Movies Aimed at Teenage Girls Bring Box Office Bank

June 13, 2014

In a recent interview with Conrad Wilson on American Pubic Radio’s “Marketplace” I shared my thoughts on the recent box office successes of girl driven teenage movies.

For more on the topic, please read on.

The Fault in the Stars, a teen drama about two young lovers bonded by Cancer was number one at the box office last weekend and beat out films such as Edge of Tomorrow starring Tom Cruise. Now the question everyone is asking is: how is that possible? It’s possible because of young girls who are out there in great numbers and are looking for good content. When they find it, they show up with their friends and their families and the result is big business—several billion dollars worth of big business.

The trend for female oriented youth movies started out with the stronger genre films such as Twilight, The Hunger Games and Divergent. These films, all based on books with huge followings, did extremely well at the box office (both the Twilight series and The Hunger Games‘ series have surpassed $1.5 Billion respectively in worldwide gross revenue.) These box office successes broke the barrier to making films targeted at young girls. Now the studios have more confidence in making movies for this demographic, which opened the door to other genres such as the teen drama The Fault in Our Stars to get made. In turn the studios are being rewarded because the girls are showing up again and again, creating repeat business, multiple engagements and additional revenue streams.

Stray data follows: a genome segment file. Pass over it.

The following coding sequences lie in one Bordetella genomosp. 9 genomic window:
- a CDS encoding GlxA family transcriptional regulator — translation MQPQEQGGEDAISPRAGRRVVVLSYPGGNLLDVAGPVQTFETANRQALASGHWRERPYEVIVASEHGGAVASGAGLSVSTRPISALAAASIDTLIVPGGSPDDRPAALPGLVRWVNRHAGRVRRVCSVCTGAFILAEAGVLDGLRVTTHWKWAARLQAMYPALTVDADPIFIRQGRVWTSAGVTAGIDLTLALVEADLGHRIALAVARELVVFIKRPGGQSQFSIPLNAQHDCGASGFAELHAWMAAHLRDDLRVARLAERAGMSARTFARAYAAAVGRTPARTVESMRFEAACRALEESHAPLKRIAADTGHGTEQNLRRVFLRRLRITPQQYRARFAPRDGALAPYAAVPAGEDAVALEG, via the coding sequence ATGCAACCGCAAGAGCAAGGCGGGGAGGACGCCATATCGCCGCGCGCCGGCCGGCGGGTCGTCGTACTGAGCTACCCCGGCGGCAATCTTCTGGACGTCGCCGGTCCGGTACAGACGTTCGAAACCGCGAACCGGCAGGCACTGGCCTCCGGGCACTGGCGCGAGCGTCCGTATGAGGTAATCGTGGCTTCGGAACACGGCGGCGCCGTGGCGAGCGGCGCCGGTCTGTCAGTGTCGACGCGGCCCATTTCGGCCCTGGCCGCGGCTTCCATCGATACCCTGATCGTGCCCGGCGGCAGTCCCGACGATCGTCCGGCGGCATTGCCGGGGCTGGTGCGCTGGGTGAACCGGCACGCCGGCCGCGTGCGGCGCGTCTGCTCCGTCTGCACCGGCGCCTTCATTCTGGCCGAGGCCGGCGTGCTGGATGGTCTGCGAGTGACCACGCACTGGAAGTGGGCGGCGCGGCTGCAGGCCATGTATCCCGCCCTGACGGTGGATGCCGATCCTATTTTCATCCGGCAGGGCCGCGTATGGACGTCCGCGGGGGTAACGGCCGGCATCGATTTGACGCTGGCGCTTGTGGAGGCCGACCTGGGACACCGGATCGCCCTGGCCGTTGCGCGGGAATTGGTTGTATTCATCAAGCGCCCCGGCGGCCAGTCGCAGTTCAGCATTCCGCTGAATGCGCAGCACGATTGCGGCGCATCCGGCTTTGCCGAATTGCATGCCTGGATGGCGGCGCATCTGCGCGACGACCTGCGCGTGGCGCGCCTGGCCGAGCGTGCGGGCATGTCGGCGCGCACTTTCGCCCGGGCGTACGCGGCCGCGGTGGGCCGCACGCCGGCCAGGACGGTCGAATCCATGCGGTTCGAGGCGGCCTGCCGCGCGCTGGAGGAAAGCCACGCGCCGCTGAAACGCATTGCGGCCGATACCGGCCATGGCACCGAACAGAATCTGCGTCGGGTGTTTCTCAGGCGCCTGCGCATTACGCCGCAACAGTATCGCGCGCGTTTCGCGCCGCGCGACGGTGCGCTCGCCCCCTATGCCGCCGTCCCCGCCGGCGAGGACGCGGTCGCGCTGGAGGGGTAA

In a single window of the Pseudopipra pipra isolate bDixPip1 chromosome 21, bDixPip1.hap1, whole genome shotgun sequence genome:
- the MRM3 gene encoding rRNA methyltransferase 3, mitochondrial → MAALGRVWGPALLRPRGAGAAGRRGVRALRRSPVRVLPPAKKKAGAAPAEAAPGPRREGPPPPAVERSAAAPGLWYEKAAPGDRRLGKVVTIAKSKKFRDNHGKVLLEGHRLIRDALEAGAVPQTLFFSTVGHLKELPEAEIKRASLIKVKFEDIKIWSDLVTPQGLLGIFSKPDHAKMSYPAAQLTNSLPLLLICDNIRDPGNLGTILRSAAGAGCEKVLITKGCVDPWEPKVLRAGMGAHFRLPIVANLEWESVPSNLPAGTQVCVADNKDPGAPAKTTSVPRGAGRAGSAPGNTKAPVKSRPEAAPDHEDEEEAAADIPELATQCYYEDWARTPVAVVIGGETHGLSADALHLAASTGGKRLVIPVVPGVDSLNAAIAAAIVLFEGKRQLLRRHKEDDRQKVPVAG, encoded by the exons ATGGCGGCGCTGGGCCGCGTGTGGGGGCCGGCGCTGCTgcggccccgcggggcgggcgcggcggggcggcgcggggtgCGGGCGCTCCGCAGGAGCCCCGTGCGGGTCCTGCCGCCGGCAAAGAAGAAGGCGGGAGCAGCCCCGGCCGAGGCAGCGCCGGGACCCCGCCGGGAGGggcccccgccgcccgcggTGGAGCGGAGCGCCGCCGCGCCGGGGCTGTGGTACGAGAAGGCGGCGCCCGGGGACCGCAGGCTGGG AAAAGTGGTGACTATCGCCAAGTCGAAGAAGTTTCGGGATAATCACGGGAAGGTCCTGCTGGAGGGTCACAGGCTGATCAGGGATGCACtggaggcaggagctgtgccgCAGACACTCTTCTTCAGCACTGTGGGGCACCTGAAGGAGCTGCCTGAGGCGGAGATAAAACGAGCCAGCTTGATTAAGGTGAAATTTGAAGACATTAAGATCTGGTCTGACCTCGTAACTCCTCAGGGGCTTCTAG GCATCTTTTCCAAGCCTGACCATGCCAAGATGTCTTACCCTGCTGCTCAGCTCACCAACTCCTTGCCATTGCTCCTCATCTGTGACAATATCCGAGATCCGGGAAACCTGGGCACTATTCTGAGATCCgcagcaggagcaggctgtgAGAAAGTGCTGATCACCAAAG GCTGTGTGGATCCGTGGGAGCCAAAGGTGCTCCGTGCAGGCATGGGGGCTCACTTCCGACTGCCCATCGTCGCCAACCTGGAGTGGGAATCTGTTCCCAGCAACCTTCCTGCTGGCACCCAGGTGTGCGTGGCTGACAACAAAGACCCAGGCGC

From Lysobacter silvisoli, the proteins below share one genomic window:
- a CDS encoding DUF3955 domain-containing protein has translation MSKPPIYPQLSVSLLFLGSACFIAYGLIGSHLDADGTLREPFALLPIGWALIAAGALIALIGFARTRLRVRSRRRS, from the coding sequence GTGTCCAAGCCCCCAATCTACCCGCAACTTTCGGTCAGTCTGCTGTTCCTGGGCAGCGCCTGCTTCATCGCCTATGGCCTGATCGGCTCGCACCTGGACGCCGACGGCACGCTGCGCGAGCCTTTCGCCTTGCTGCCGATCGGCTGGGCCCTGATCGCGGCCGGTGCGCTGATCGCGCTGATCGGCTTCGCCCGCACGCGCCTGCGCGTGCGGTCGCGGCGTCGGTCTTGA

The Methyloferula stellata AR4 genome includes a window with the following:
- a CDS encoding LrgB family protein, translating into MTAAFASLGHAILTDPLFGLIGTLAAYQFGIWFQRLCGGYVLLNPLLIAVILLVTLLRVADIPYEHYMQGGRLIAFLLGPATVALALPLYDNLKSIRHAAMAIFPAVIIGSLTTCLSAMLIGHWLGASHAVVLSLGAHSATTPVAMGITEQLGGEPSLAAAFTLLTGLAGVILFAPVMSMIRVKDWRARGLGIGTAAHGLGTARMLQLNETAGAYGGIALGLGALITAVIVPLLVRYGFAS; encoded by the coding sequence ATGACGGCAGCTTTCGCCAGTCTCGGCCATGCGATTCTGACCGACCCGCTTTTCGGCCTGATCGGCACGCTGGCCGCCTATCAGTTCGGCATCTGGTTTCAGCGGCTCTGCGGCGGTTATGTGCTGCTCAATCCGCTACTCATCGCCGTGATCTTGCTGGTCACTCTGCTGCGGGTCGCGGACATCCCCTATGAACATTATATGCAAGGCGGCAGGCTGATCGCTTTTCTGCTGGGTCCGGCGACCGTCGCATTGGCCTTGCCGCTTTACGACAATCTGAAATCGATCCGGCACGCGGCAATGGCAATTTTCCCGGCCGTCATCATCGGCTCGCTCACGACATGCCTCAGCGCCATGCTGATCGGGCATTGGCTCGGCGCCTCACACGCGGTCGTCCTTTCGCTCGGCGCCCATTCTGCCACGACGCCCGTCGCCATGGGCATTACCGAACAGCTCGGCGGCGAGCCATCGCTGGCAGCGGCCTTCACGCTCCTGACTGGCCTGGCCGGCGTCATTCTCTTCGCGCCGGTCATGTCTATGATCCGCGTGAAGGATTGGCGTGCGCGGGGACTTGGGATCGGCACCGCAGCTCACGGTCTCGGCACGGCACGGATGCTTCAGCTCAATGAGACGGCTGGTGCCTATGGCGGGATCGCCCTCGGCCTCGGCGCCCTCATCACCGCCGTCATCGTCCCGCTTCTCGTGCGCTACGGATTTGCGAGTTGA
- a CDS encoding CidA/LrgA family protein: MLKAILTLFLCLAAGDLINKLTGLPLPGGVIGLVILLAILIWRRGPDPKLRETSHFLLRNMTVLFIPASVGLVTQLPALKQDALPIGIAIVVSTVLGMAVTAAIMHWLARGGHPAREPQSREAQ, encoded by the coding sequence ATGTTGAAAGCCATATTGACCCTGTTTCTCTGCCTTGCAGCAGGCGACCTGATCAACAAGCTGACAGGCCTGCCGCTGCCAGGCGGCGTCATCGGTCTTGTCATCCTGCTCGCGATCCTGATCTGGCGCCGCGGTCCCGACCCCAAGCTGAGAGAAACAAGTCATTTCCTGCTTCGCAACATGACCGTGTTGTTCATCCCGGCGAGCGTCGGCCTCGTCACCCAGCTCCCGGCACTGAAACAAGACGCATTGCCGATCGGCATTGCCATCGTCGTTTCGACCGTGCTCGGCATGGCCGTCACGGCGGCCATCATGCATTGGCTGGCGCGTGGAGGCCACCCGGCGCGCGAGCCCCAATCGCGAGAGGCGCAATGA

Gender biases are melting away and girls are dreaming of becoming Secretary of State or even President. Some may want to end hunger or educate the world about human trafficking. The young heroines in these movies feed into that mentality and give their followers the motivation and confidence necessary to go after those dreams. Whereas adults might find their water cooler moments in episodes of Mad Men or Breaking Bad, young girls are finding them in films and characters that inspire them to dream big and envision themselves taking part in their own destiny.

The current use of social media among this group has certainly magnified this phenomenon. Kids from around the world can connect on Facebook, Instagram and Twitter and create a following around these books and movies in a way that was never possible before. This in turn changes the mentality of filmmakers, studio heads and financiers who cater to this audience with these viral conversations in mind.

Studios won’t ever shift away from the big tent pole movies. Blockbusters will always be a part of a studios portfolio because when they hit, they hit big. But industry executives are also aware that their buyers—exhibitors and advertisers—can’t sell all of their product to men ages 18-35. The advertisers and exhibitors need to feed the other part of the buying audience, and quality films with female characters are doing just that.

We are living in an era where parents are talking to their children and asking them what kind of movies THEY want to see. Studio executives are parents too—And they are listening. The success at the box office will empower more female writers and directors, and their male counterparts, to be more supportive and proactive as they realize that creatively and financially these films make sense.

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